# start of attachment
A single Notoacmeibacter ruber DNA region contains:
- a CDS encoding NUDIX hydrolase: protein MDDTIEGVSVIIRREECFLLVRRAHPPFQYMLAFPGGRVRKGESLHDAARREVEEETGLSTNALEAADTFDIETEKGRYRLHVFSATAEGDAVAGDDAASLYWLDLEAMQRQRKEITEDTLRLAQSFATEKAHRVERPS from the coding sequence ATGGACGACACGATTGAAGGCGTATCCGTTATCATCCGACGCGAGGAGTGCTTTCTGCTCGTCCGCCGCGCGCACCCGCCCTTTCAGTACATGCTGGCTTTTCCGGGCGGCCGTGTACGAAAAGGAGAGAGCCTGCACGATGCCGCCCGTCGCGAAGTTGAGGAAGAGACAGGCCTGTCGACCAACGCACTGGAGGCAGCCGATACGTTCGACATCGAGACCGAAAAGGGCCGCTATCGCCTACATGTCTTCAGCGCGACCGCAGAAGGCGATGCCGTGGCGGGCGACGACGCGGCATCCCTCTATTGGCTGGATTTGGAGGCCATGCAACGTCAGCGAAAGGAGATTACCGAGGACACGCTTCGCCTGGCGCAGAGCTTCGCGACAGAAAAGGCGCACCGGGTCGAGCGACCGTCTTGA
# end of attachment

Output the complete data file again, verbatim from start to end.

A single Notoacmeibacter ruber DNA region contains:
- a CDS encoding NUDIX hydrolase: protein MDDTIEGVSVIIRREECFLLVRRAHPPFQYMLAFPGGRVRKGESLHDAARREVEEETGLSTNALEAADTFDIETEKGRYRLHVFSATAEGDAVAGDDAASLYWLDLEAMQRQRKEITEDTLRLAQSFATEKAHRVERPS from the coding sequence ATGGACGACACGATTGAAGGCGTATCCGTTATCATCCGACGCGAGGAGTGCTTTCTGCTCGTCCGCCGCGCGCACCCGCCCTTTCAGTACATGCTGGCTTTTCCGGGCGGCCGTGTACGAAAAGGAGAGAGCCTGCACGATGCCGCCCGTCGCGAAGTTGAGGAAGAGACAGGCCTGTCGACCAACGCACTGGAGGCAGCCGATACGTTCGACATCGAGACCGAAAAGGGCCGCTATCGCCTACATGTCTTCAGCGCGACCGCAGAAGGCGATGCCGTGGCGGGCGACGACGCGGCATCCCTCTATTGGCTGGATTTGGAGGCCATGCAACGTCAGCGAAAGGAGATTACCGAGGACACGCTTCGCCTGGCGCAGAGCTTCGCGACAGAAAAGGCGCACCGGGTCGAGCGACCGTCTTGA